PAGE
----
Although these searches don’t always have a happy outcome, one incident that did will always remain with Keith. He had been deployed to look for a local man who had gone missing after taking an overdose of prescribed medication. Flynn led Keith to the exact spot where the man laid unconscious under a hedge. “I managed to rouse him and walk him to the road to get help,” says Keith. “This man is alive today thanks to the work of the police dog section. If I hadn’t achieved anything else in eight years of service, that would have made it all worthwhile.”
Dyfed Powys, a largely rural force area, has 17 police dog teams – each team is made up of one officer and two dogs. They are licenced as a team because the animals can only be handled by the officer they are assigned to.
The dogs are sourced as puppies from reputable licenced breeders but many are also gifted to police forces. Jack, Keith’s second dog, was one of two springer spaniels gifted by a mid-Wales donor who found them too lively to handle. Jack trained as an explosives dog and, after his brother Sam failed to make the grade with Gwent Police, he came to live with Keith as a family pet.
Keith and Jack are frequently deployed to secure sites during visits by royalty or VIPs, such as the recent opening of an LNG terminal in Pembrokeshire by the Emir of Qatar and The Queen.
“Jack has great boldness and agility so he didn’t give a monkeys when he had to work through steam and drilling at the LNG site,” says Keith. The most common reaction of a dog when it has found what it is seeking is to freeze.
Access to the land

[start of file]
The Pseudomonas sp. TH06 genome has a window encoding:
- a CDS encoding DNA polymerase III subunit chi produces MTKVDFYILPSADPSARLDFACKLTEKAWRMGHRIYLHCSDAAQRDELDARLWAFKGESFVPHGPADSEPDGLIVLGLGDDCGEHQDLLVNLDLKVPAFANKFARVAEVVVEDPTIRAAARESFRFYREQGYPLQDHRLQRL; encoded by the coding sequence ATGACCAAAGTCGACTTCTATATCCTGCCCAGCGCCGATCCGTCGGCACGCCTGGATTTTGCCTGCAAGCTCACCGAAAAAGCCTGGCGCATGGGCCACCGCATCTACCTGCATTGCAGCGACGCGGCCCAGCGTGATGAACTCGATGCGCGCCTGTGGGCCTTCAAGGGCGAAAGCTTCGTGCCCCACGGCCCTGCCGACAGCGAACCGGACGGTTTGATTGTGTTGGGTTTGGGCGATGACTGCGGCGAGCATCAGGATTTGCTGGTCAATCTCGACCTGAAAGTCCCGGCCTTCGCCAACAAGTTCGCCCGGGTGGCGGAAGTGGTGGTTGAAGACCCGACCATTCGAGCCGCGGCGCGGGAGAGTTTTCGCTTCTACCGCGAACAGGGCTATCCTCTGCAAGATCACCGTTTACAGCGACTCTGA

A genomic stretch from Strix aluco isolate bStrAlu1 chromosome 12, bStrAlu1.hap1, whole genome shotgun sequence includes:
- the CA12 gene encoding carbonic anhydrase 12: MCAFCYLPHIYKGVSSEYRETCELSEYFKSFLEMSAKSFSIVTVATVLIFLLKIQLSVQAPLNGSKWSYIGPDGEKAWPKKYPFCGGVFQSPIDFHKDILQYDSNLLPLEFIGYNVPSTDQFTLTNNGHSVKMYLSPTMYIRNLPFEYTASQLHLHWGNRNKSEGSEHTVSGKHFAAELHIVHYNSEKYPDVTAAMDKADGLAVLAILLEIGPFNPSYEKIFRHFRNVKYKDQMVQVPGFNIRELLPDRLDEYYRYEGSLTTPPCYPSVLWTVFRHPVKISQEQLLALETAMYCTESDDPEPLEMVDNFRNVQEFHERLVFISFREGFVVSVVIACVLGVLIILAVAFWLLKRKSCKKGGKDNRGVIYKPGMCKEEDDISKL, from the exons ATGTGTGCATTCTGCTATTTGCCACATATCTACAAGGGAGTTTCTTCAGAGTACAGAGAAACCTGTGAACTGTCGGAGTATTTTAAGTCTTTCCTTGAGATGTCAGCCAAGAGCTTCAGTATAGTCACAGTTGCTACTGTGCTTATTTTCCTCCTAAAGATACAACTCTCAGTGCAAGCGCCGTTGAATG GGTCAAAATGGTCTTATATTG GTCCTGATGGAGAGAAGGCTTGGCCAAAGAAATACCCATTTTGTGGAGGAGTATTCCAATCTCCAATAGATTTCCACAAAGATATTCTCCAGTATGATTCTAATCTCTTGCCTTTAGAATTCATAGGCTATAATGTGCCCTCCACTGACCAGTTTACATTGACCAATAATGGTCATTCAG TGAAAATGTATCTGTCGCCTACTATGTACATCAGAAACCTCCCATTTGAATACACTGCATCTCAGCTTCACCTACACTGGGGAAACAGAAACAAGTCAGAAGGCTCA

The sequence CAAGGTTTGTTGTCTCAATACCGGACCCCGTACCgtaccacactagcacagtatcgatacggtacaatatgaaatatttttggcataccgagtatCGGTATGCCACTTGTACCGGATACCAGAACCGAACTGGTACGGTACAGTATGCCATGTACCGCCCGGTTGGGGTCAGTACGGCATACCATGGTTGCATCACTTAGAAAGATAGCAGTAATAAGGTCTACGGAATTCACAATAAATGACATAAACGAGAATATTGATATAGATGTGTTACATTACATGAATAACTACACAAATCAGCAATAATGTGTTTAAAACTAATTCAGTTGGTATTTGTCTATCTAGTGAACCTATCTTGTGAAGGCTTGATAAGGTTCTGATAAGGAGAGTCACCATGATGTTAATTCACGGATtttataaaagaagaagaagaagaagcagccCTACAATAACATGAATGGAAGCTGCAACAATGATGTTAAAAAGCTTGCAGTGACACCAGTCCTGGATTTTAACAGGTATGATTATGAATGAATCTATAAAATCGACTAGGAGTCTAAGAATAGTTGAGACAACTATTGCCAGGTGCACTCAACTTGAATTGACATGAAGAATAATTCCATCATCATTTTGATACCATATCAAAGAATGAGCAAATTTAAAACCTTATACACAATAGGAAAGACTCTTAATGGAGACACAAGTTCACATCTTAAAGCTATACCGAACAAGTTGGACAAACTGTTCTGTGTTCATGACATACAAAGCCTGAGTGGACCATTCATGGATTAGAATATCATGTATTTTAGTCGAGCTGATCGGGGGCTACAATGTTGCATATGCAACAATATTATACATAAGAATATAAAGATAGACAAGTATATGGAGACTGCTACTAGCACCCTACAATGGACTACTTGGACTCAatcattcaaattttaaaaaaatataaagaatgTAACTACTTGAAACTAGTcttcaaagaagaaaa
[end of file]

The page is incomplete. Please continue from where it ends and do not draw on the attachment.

Training is vital to get animals to the required standard and this is where collaboration with the farming industry is vital. Many farmers make their land and buildings available for training, and within the Dyfed Powys force area, the Royal Welsh, Pembrokeshire and Three Counties agricultural societies and the Forestry Commission also provide access.
But more land is always needed in Dyfed Powys and in forces across the UK. “We need the dogs to be able to train on a wide range of surfaces including arable, grassland and ploughed fields,” says Keith.
He is fortunate that one of his closest friends, Harold Warlow, is a farmer and he often uses the partnership’s land at Ffynnongain near Maenclochog to train Flynn and Jack.
Flynn is close to retirement after eight years of sterling service. He will remain with Keith in retirement because the handler always has the opportunity to keep their dogs when they are no longer needed for service. Flynn has lived with Keith and his wife, Carol, since their children were young and both he and Jack are very much a part of their family.
The dogs live in the garden in a purpose-built kennel and never challenge their place in the household. “They don’t cross the threshold, but whether that will change when they retire is another matter,” says Keith.
List of police dog breeds and how they’re used:
German Shepherd – protect the officer, attack dog
Dutch Shepherd – protect the officer, attack dog
Belgian Malinois – protect the officer, attack dog
Labrador Retriever – sniff out bombs and drugs
Doberman Pinscher – protect the officer, attack dog
Springer Spaniel – sniff out bombs and drugs
Bloodhound – track down criminals, sniff out bombs and drugs
Beagle – sniff out bombs, drugs and foodstuffs
Rottweiler – protect the officer, attack dog
Giant Schnauzer – protect the officer, attack dog